Tuesday, July 14, 2015

Wetlands and uplands. 30.6.2015

It would have been good to have had more time to spend in the areas adjacent to the hotel as there appeared to be some very attractive habitats nearby, as it was Common Whitethroat, Hoopoe and Tree Sparrows were located as we departed.

Early on in our journey we had a Black Kite, but also a flock of Rose-coloured Starlings ( Rosy Starlings) previous to our arrival at Akyaka Lake. The morning was cooler as we walked along the edge of the lake to locate Lesser Short-toed Lark of which we got very good views. Taking up a higher vantage point we saw various waders including Little Ringed Plover, Black-winged Stilt, Green Sandpiper and Common Sandpiper besides a large group of Greater Flamingo, Common Swifts overhead and nearby Hoopoe.

Eventually we reached the Sultan Marshes and prepared for a walk out along the extensive boardwalk.





Whilst we'd seen Marsh Harrier, Squacco Heron, Purple Heron, Gull-billed Tern and Citrine Wagtail even before we accessed the boardwalk we then had the delight of absolutely phenomenal views of Moustached Warbler as it fed on and adjacent to the actual structure.  Not always the easiest species to see "out in the open" this bird was a real show off and entertained everyone concerned. After walking the length of the boardwalk, and seeing Little Bittern in an inlet, we entered the second hide . Overflying Red-crested Pochard, Little Grebe, Coot, Bearded Tit and, finally, two male White-headed Duck .

Returning to the Centre for lunch we watched a Penduline Tit pair feeding young in the nest and located a couple of Little Owl before having a great meal. We then journeyed to another area of the marshes. These are vast, internationally designated and replicate what previously were similar tracts of habitat in Turkey that have since sadly fallen to development schemes for agriculture. Thankfully this area remains and contains both varied and valuable bird communities.  Assuming another vantage point we had a succession of single specimen records;  Northern Lapwing, Collared Pratincole, White-winged Tern whilst Common Terns quartered a nearby dyke and both Jackdaw and Black-headed Gulls were seen in the distance.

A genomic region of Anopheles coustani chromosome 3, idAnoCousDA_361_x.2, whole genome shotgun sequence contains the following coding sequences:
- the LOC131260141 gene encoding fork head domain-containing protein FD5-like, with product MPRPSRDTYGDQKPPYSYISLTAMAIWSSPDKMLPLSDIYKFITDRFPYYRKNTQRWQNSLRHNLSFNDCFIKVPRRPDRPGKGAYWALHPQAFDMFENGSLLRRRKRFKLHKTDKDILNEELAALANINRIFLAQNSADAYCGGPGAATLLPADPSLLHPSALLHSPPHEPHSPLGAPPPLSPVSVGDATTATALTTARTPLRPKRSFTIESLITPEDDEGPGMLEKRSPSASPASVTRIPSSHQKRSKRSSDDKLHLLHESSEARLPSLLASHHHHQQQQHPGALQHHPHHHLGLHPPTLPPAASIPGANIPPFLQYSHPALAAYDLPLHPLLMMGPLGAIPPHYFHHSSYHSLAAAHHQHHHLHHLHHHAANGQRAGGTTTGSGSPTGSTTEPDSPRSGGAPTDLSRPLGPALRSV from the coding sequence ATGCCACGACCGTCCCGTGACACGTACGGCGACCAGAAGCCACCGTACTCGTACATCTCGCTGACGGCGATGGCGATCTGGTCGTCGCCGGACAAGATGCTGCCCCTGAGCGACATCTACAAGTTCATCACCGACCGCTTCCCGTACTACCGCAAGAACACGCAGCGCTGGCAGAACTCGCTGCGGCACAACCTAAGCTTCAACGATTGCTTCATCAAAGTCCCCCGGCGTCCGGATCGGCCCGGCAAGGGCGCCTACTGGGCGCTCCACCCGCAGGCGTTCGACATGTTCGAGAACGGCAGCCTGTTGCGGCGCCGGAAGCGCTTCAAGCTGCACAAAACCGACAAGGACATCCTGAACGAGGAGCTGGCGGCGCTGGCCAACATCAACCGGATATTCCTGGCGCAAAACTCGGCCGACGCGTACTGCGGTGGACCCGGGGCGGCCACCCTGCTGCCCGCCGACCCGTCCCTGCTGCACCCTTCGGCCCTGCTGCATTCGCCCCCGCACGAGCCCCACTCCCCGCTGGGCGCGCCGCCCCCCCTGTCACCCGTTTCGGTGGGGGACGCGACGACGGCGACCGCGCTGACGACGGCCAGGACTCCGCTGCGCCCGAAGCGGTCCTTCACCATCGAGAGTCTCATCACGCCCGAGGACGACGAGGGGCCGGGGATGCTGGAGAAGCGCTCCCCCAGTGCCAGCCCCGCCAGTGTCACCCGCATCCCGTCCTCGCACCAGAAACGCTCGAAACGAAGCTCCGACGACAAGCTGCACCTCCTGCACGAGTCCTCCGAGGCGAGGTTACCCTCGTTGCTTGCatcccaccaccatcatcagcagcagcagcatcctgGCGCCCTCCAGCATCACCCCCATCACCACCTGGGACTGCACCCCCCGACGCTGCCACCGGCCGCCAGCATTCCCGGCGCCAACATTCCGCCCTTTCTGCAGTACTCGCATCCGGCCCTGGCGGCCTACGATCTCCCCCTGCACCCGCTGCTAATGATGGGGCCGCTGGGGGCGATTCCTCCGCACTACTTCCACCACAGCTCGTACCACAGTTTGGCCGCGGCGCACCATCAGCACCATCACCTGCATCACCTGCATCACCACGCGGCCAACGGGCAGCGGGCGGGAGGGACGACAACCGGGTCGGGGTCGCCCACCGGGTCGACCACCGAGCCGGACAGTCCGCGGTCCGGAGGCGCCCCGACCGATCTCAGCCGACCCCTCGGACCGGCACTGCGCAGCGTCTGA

We then began our journey towards Safak, but not before calling in at two separate areas in the foothills. The first , a confined valley with rolling, fairly steep sides, well grazed but with some scrub.  A large flock of sheep and goats had their accompanying guard dogs which were upset by our presence. These dogs are large, aggressive and wear the large spiked collars aimed at giving them some protection whilst they, in turn, guard the flocks from Wolves. Not to be taken lightly , but usually deterred by a few well aimed stones , one in particular took an intense dislike to Steve and held its ground for some time.  Certainly something to avoid if you're on your own!

Dogs apart the area was tremendous for White-throated Robin ,of which we got some great views, but also for Upcher's Warbler which, again, we saw very well indeed. We then moved on to a not dis-similar area , but this was cultivated in parts, either with crops or young olive trees interspersed with unkempt tracts. This was located at around 4000 feet and provided us with good views of Turtle Dove and excellent views of a pair of Lesser Grey Shrike and our quarry, Bimaculated Lark of which we gained unbelievable views. Soon it was time to leave for our overnight stop ( Safak Pension ) where we would be based for two nights.
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